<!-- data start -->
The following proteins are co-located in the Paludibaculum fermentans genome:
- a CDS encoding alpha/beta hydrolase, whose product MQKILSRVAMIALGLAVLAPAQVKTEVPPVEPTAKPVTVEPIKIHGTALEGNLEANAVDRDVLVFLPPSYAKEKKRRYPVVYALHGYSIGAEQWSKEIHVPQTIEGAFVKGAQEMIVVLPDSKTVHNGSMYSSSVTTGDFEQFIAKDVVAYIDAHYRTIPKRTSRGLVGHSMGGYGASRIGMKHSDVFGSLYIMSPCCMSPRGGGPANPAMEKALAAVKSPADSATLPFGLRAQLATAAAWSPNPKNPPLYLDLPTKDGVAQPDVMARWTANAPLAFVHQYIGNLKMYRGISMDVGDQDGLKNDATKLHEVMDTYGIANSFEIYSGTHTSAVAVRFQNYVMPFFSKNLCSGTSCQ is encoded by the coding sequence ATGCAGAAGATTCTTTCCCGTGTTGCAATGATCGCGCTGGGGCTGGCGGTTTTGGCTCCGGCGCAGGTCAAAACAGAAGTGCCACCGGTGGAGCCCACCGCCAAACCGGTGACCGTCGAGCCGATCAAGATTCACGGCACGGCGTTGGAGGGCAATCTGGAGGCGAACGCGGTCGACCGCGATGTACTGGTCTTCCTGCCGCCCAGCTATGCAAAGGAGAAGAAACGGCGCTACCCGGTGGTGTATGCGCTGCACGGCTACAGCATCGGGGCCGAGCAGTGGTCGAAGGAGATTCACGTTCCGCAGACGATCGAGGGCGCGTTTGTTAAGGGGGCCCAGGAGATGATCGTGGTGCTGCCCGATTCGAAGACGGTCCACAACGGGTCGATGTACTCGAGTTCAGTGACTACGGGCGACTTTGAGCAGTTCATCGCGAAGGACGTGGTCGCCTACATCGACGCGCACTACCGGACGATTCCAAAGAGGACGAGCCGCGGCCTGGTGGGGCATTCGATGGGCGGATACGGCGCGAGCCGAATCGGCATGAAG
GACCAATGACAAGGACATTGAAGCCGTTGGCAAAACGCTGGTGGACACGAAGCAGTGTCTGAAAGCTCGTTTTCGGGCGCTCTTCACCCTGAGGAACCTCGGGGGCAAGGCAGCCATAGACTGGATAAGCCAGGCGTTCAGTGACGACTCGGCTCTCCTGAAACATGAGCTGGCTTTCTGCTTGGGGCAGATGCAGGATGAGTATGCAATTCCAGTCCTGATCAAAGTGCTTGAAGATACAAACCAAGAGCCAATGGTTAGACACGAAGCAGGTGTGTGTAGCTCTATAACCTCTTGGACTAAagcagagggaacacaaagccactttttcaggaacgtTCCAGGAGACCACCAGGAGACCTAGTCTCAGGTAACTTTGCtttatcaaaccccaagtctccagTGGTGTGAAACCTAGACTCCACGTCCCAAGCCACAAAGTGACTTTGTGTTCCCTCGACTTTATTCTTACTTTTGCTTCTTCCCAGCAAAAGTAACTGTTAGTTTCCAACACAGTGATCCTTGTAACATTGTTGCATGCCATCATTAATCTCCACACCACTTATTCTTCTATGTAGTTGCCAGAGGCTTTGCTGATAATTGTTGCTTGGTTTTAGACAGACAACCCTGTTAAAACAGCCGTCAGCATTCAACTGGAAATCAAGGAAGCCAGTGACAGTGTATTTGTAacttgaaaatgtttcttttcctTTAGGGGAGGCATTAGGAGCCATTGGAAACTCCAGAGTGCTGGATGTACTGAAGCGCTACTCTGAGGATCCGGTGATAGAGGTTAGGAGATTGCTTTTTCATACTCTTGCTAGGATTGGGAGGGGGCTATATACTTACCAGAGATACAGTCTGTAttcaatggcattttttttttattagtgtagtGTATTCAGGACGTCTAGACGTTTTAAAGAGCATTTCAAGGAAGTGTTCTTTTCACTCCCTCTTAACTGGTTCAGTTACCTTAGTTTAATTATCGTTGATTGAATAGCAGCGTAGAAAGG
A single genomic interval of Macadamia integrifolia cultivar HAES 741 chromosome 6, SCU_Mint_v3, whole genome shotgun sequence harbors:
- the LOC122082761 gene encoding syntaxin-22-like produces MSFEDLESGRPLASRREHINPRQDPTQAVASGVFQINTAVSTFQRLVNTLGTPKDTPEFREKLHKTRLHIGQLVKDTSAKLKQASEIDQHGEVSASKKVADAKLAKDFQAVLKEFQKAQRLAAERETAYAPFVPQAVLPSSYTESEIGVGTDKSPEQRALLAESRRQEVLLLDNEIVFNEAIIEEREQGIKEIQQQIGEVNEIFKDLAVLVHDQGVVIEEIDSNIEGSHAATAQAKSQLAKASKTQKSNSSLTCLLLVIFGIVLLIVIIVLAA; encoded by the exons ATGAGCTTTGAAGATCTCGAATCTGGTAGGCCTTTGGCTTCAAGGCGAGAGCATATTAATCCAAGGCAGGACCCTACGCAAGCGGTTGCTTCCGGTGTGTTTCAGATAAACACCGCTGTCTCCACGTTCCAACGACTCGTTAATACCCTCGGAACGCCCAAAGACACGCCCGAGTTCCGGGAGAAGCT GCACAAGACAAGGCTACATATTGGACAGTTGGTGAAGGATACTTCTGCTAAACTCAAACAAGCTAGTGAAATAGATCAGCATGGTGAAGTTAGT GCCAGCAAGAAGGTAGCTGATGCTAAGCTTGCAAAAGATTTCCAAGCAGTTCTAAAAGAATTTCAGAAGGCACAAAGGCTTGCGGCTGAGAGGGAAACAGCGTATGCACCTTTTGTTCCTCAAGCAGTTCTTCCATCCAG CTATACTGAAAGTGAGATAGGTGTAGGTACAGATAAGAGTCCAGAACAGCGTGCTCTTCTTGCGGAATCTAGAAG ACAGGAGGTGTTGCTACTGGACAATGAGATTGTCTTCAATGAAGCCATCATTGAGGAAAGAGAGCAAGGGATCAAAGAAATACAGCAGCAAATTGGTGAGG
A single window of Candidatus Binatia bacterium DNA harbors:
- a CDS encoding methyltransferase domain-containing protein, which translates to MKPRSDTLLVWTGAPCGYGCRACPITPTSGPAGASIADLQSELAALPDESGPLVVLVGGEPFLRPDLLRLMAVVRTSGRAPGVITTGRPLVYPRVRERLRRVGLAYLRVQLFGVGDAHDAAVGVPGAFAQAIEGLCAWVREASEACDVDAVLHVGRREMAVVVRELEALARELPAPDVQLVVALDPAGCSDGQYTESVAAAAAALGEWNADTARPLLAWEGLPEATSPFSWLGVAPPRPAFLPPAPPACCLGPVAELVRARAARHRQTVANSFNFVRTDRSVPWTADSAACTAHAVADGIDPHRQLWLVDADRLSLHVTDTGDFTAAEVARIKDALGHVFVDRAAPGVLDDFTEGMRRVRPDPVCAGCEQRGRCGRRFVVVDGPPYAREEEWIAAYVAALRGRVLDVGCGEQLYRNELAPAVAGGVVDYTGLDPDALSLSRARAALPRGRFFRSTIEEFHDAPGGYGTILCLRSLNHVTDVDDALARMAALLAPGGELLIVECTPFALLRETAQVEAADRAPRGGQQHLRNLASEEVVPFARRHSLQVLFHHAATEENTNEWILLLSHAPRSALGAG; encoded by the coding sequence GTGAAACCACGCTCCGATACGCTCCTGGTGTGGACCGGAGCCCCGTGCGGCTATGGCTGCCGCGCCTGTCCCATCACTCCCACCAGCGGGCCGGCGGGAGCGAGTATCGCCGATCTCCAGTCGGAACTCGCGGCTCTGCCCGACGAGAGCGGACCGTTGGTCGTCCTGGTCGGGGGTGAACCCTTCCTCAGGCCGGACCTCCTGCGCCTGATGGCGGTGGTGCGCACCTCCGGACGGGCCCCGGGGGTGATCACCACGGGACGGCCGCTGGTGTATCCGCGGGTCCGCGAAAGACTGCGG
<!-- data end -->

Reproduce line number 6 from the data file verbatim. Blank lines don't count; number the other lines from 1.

A single window of Candidatus Binatia bacterium DNA harbors: